Aruba Teacher Resources
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Students analyze cloud cover over Aruba. They compose and submit written conclusions which include data, analysis, errors in data collection, and references.
Students analyze cloud cover and to compose written conclusions to a given related scenario. They submit a letter of response and a report detailing their calculations and conclusions.
Students analyze cloud cover and compose written conclusions to a given related scenario. Students submit a letter of response and a report detailing their calculations and conclusions.
This resource is rich with primary and secondary source material regarding major events in the Atlantic world during the Age of Revolution. While there are suggested classroom activities toward the beginning of the resource, its true value lies in the reproductions of such major historical documents as the United States Declaration of Independence, the Haitian Declaration of Independence, and the United Nations Universal Declaration of Human Rights. Use the sentence frames in the Classroom Guide as a solid framework for considering the theme of freedom and what it means to different individuals as you review the instructional materials.
Students make estimates on how many people they believe live on Earth. While watching a video, they take notes on the issues facing Kenya, Japan and India. In groups, they calculate how long it takes for a country to double in size. To end the lesson, they discuss the challenges countries face with increasing populations.
Using photographs and a coral reef identification key, junior marine biologists compare changes in coral cover for a No-Take Area and the surrounding unprotected area. The data that is collected is then analyzed for richness, Shannon-Wiener Index, and evenness. Additional resources, extension ideas, and all pictures and worksheets are provided to make this an abundant lesson plan.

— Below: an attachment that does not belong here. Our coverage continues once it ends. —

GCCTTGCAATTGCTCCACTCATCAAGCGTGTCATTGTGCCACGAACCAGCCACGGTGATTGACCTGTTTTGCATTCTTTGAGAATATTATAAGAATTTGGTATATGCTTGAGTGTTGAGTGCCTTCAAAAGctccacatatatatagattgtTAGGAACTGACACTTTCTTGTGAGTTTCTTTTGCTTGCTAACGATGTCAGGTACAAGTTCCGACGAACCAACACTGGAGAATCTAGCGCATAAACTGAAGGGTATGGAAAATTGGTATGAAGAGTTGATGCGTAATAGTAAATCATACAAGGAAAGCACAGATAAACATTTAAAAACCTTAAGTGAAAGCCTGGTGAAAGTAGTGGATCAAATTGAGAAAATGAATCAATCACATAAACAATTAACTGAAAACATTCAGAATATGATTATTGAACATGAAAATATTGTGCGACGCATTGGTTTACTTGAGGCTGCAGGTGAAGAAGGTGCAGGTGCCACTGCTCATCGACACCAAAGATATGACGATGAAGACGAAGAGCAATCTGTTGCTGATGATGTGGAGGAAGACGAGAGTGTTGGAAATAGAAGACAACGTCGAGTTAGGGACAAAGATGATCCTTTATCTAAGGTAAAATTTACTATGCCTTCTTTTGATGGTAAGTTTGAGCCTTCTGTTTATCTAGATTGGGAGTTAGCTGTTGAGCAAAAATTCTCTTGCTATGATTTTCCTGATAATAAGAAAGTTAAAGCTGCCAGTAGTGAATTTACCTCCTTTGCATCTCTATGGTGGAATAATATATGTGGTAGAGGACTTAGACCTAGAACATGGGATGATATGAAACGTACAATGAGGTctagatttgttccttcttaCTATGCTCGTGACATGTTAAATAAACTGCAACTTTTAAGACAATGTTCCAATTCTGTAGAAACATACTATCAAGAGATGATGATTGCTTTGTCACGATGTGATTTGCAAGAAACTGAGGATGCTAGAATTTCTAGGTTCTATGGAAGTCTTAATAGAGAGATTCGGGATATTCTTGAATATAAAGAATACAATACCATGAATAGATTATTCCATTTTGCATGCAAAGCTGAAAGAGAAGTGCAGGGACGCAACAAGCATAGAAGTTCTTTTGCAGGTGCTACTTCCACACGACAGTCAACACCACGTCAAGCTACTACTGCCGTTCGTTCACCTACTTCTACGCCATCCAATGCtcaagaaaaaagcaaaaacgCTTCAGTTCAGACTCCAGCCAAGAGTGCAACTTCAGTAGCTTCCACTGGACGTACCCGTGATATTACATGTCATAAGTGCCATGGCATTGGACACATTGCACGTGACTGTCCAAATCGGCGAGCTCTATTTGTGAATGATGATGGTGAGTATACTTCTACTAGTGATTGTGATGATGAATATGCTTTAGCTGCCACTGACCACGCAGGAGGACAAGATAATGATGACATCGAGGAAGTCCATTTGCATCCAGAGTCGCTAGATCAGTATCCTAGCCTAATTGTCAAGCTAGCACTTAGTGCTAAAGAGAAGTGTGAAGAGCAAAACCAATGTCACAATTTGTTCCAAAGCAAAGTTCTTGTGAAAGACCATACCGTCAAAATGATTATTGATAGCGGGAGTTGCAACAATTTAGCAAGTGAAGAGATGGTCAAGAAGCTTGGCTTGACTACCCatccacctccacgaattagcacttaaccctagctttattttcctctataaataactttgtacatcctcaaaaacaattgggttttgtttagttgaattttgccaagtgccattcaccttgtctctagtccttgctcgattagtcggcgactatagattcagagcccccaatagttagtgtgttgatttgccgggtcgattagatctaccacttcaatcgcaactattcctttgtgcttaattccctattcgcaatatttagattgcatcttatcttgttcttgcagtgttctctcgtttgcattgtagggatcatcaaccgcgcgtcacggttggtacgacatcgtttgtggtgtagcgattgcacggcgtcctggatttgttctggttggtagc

Students study the history of United State/Cuba relations. In this diplomacy lesson, students research selected websites to gather information regarding various topics of significance between the U.S. and Cuba since 1868. Students collaborate to create a timeline that features pivotal events pertaining to relations between the 2 countries.
Fifth graders explore and examine popular communications inventions, including the Internet, and assess their advantages and disadvantages of each. They identify the top innovations in the last twenty five years and examine how they relate to their own lives.
For this social studies worksheet, students organize 50 country cards into groups. Students analyze a chart and group countries according to lowest, middle, and highest Infant Mortality Rate.
Pupils research how the capture of a German submarine by the Allies affected the outcome of WWII. In this WWII lesson plan, students complete a KWL chart. Pupils research primary source documents online and answer discussion questions.
In this online interactive geography quiz worksheet, students respond to 20 identification questions about the countries that the listed nations are part of. Students have 4 minutes to complete the quiz.
Eighth graders examine the trade and military advantages of ships built in Fells Point. In this American History lesson, 8th graders analyze primary sources. Students create an encyclopedia of Fells Point.
For this math or social studies worksheet, learners connect the name of eleven countries with the name of their currency. They write the name of the country beside the type of currency. Students identify their currency and make a pencil rubbing of a coin.
Seventh graders use a variety of research tools to locate information about a topic that is included in a novel that they are reading. They work with a partner to research the topic, record bibliographic information, and to complete a research recording sheet.
Students examine the white shark. They think critically about a set of shark facts and predict whether the statements are true or false. Students describe a year in the life of a white shark living in the Red Triangle. They create a public service announcement promoting either the protection of humans from sharks or the protection of sharks from humans.
Students, in groups, read and discuss why the Dutch began a colony at Zwaanendael. They compare and contrast the language and culture of the Indians and the Dutch. Students examine the significance of the Coat of Arms. They research and write a persuasive essay on ways the Dutch or Native Americans may have prevented the massacre.
In this The Cay instructional activity, learners answer a set of 9 multiple choice questions about chapter 1. Page includes a link to "The Cay Index."